Substantive unconscionability will be equally unlikely when the contractual arbitration provisions are similar enough to their statutory counterpart such that the contractual provisions are not “so outrageous as to shock the judicial conscience.” The court upheld the format and language of the FPIC recommended contractual arbitration agreement in 2008 specifically holding that there was neither procedural nor substantive unconscionability and that pre-treatment mandatory arbitration agreements violated neither public policy nor any statutory rights.
Interestingly, although courts generally uphold contractual arbitration agreements, historically only a small percentage of medical malpractice claims are settled by either statutory or contractual arbitration agreements. However, over time as more physicians require mandatory pre-treatment arbitration agreements, the courts may be forced to reconsider unconscionability in terms of both access to healthcare and the parties involved. Access to healthcare may be significantly limited in certain geographic locations when the majority of providers require mandatory pre-treatment arbitration agreements. For example, approximately two-thirds of all potential private-practice, full-time obstetricians in Hillsborough County, Florida currently require pre-treatment mandatory arbitration agreements. Electing not to sign a pre-treatment mandatory arbitration agreement will significantly decrease a pregnant woman’s ability to find an obstetrician in her geographic location.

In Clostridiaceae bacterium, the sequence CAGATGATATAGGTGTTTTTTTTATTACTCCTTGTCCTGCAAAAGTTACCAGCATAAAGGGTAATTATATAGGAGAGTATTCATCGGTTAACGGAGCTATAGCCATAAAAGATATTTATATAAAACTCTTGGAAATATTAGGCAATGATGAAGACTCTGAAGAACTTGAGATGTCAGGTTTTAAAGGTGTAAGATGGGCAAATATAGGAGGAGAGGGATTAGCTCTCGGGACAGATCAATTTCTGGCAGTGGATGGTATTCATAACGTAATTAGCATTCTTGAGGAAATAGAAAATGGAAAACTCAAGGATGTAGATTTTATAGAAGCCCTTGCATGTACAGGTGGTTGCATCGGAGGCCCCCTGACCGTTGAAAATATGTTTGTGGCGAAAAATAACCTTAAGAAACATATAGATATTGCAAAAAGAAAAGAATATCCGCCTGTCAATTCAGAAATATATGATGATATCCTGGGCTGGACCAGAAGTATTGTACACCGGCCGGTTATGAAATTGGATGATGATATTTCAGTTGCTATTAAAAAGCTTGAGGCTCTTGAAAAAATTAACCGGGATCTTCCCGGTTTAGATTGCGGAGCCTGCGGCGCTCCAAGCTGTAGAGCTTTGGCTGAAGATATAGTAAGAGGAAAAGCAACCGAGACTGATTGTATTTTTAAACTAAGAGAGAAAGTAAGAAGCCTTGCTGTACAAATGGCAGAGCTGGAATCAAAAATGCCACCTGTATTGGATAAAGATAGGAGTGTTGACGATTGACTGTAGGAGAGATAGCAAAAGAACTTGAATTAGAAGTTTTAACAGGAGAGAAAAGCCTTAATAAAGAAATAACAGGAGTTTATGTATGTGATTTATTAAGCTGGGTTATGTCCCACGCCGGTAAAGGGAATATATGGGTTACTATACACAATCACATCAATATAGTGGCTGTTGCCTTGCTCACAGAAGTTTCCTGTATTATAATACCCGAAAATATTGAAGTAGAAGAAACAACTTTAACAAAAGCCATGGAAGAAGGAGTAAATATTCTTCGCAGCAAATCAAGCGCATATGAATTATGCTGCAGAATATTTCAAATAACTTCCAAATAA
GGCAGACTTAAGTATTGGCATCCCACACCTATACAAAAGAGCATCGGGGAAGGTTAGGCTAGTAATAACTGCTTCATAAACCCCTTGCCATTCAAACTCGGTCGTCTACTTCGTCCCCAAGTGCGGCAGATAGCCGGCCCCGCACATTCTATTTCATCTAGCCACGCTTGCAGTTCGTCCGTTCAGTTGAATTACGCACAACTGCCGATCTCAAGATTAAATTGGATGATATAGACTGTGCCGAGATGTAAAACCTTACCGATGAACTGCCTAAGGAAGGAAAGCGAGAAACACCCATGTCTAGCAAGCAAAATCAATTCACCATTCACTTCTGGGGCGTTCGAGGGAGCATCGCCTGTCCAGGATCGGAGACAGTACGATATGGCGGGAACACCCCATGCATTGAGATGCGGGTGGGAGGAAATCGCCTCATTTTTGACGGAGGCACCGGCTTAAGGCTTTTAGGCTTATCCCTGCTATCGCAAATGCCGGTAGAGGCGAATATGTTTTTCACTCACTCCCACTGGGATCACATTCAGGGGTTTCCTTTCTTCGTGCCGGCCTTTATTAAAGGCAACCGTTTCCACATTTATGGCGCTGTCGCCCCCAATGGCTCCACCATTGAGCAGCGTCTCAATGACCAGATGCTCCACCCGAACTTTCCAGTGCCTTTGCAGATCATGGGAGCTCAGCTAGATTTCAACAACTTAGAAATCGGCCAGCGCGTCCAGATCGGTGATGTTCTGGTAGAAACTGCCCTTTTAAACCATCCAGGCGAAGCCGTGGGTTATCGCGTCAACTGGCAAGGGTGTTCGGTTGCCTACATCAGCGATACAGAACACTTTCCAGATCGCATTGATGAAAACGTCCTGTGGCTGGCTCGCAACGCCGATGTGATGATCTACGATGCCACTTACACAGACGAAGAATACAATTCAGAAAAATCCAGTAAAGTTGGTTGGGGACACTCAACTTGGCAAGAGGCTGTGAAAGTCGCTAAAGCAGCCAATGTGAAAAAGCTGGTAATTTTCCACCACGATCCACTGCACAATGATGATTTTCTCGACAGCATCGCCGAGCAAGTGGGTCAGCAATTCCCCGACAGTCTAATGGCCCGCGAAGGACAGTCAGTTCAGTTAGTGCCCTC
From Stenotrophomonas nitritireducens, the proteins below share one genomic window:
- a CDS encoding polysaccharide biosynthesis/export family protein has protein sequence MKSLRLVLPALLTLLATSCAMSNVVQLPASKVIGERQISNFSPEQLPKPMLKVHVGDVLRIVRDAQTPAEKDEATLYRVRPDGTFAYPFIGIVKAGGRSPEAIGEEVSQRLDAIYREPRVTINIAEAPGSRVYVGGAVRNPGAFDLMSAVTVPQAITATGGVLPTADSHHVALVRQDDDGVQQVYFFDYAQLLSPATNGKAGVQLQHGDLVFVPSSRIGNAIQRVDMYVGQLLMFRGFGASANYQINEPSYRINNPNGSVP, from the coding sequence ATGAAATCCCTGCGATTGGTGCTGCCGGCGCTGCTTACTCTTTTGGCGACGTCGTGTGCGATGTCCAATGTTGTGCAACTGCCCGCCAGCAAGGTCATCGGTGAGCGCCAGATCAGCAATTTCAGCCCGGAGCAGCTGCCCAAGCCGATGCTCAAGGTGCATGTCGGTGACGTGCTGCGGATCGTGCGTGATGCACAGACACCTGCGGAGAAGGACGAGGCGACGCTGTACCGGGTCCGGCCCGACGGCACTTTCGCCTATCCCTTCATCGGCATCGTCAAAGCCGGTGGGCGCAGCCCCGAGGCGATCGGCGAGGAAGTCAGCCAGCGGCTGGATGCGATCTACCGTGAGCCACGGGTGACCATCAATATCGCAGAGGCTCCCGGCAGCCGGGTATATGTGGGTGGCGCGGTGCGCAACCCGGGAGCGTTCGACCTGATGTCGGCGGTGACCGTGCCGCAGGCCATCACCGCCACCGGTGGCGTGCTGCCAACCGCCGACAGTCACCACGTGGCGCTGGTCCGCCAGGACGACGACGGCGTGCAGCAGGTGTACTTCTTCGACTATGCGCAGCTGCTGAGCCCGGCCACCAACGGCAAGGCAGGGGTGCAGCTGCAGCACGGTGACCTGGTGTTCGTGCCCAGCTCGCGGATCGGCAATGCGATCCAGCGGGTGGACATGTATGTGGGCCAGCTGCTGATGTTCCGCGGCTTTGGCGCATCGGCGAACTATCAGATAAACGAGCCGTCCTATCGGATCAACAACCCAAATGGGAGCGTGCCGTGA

Additionally, it remains unclear whether a pregnant woman may essentially limit an unborn child’s rights by signing a pre-treatment mandatory arbitration agreement. Although the Florida Supreme Court held that arbitration agreements, signed by a minor’s guardian, may bind minor children to pre-injury waivers requiring arbitration as a sole remedy for medical services contracts, no court has applied this right to the parent of an unborn child. Finally, although a minor may not generally execute a valid contract, a pregnant minor in Florida may consent to healthcare decisions for herself, her pregnancy, and her child. But, may a pregnant minor sign a pre-treatment mandatory arbitration agreement for her unborn child?
Torts and footballs aside, Charlie Brown needs a lawyer before seeing Lucy in Florida. Because pre-treatment mandatory arbitration agreements will likely be held valid, and because pre-treatment mandatory arbitration agreements will likely limit his available remedies, Charlie should consult with his lawyer before consulting with Lucy and waiving his rights. Will these pre-treatment waivers in fact actually reduce legal expenses, decrease indemnity payments, and improve the rapidity and efficiency of medical claims resolution? The strip has yet to be drawn. In the interim, Charlie Brown still needs his lawyer to protect his rights if not his health.